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Dolphin massacre: 15,000 killed each year in Peru

By Tim Sandle     Jan 3, 2014 in Environment
According to a report from an environmental organization, some 15,000 dolphins are killed every year by fishermen in Peru. The dolphins are used for bait to catch endangered sharks.
In Peru dolphin hunting is officially illegal and the crime is theoretically punishable with several years in prison. However, it appears that authorities are turning a blind eye, according to the Ecologist Film Unit. In footage, review by CNN, fisherman were shown to haul dolphins out of the sea and to cut them up to be used as bait.
In terms of the motivation for the actions, sharks are a profitable commodity to fishermen. National Geographic notes that sharks are captured and various pieces from the shark are sold into the Asian market.
In a separate report by the magazine The Ecologist, a Peruvian fish boat captain is alleged to have said:
"Dolphin meat is effective for the blue shark. When you cut it it bleeds a lot. And the blue shark likes fat, and the dolphin is pure fat. I understand that to hunt the dolphin is illegal. But for me, it's a necessity, I do it to keep my bills down..I can minimize my costs, because the bait for shark is very expensive. The majority of boats that fish shark carry the speargun with the spear ready to use."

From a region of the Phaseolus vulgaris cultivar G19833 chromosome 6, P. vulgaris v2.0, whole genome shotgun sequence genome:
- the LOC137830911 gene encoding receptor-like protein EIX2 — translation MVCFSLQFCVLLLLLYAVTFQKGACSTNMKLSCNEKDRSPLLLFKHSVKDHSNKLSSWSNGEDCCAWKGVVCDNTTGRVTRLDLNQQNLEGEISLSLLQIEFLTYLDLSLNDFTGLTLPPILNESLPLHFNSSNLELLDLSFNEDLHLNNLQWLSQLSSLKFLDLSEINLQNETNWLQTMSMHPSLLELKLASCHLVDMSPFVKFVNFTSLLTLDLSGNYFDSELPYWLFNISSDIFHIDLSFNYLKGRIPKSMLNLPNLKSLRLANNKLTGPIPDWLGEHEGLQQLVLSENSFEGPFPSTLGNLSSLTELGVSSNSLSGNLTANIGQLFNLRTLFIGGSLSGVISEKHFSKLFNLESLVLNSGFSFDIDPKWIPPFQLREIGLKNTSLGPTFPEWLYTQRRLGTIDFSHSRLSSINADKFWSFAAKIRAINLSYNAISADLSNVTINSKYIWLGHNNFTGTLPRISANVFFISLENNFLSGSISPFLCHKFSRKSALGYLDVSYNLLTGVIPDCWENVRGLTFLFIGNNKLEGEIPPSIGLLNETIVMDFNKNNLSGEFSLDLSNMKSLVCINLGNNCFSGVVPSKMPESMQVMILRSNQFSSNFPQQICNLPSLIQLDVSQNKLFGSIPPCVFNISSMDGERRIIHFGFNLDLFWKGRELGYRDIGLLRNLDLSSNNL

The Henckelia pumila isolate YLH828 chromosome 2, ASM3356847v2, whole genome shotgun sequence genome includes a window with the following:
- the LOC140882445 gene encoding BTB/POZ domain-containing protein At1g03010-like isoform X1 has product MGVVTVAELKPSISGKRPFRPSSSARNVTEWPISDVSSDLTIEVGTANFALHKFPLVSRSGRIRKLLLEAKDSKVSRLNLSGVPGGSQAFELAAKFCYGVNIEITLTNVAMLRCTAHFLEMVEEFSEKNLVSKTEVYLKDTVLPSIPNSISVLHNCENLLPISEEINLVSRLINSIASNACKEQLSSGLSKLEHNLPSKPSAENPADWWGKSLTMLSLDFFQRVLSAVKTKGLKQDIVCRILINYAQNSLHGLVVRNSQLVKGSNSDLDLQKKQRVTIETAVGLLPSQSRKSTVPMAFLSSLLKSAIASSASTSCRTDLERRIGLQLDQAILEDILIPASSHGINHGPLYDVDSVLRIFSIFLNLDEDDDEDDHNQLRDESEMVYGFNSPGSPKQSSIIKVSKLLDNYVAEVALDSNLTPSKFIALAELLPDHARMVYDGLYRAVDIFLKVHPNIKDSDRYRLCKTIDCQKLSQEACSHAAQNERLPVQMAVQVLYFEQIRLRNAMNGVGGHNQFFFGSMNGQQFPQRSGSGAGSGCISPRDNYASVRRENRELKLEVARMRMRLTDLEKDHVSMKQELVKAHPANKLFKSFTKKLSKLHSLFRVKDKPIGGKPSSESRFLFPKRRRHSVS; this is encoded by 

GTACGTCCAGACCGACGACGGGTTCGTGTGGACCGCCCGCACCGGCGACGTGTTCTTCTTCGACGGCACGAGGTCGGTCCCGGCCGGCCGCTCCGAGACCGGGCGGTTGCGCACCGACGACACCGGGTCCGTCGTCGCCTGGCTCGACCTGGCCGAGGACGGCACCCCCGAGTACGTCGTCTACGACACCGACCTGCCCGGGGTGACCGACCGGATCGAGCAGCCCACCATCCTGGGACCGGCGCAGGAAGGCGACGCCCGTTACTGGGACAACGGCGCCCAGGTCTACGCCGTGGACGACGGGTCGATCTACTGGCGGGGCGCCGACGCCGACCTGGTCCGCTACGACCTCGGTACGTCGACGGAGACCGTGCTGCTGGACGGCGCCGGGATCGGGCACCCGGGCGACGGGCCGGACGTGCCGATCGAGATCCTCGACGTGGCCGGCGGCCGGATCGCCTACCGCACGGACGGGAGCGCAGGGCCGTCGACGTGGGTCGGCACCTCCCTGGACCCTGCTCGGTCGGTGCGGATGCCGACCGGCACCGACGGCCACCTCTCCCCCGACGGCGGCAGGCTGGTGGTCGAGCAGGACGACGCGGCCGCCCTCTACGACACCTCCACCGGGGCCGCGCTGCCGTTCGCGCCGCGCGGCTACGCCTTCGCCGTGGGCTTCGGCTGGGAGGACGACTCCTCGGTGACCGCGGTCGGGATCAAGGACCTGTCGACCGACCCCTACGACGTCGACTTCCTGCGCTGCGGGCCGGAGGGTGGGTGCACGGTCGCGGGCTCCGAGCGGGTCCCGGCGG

The issue has been picked up by the campaign organization Avaaz. The body is planning to place adverts in tourism magazines in countries where most of the tourists to Peru come from. In addition, Avaaz has launched an online petition, with the aim of passing on one million signatures to the Peruvian governmnet.
According to Avaaz:
"Our oceans are under attack. Sharks and dolphins already face threats from pollution, climate change and entanglement in fishing gear. They play an important role as ocean predators and need to be protected -- not butchered. Many marine ecosystems are on the verge of collapse from which they won't recover and they will not wait while our politicians dither around making empty statements.
Tourism is Peru’s third largest industry, growing faster than any other South American country. Visitors are coming to see our pristine wilderness and eco-tourism is very important. We can create a serious threat by taking out hard-hitting ads in key countries where most visitors are coming from. Our government will realise people not only love our country because of the Machu Picchu and local gastronomy but also because they love our oceans and wildlife."
The petition can be found here.
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